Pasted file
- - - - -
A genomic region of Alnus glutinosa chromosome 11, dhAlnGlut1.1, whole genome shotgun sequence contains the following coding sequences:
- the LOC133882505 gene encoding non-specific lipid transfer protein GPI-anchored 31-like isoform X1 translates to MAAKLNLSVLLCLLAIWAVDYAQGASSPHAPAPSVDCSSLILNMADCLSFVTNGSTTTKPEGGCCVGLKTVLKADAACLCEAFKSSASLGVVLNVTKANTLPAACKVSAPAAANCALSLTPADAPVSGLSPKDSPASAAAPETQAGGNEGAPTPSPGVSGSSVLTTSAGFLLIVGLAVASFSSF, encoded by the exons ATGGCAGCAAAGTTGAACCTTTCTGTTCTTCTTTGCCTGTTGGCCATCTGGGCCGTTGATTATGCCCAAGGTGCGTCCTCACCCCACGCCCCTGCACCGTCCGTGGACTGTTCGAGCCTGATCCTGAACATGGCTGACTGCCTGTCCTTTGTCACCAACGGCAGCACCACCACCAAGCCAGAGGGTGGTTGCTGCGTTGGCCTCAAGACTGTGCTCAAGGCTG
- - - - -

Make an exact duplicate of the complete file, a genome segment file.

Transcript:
A genomic region of Alnus glutinosa chromosome 11, dhAlnGlut1.1, whole genome shotgun sequence contains the following coding sequences:
- the LOC133882505 gene encoding non-specific lipid transfer protein GPI-anchored 31-like isoform X1 translates to MAAKLNLSVLLCLLAIWAVDYAQGASSPHAPAPSVDCSSLILNMADCLSFVTNGSTTTKPEGGCCVGLKTVLKADAACLCEAFKSSASLGVVLNVTKANTLPAACKVSAPAAANCALSLTPADAPVSGLSPKDSPASAAAPETQAGGNEGAPTPSPGVSGSSVLTTSAGFLLIVGLAVASFSSF, encoded by the exons ATGGCAGCAAAGTTGAACCTTTCTGTTCTTCTTTGCCTGTTGGCCATCTGGGCCGTTGATTATGCCCAAGGTGCGTCCTCACCCCACGCCCCTGCACCGTCCGTGGACTGTTCGAGCCTGATCCTGAACATGGCTGACTGCCTGTCCTTTGTCACCAACGGCAGCACCACCACCAAGCCAGAGGGTGGTTGCTGCGTTGGCCTCAAGACTGTGCTCAAGGCTG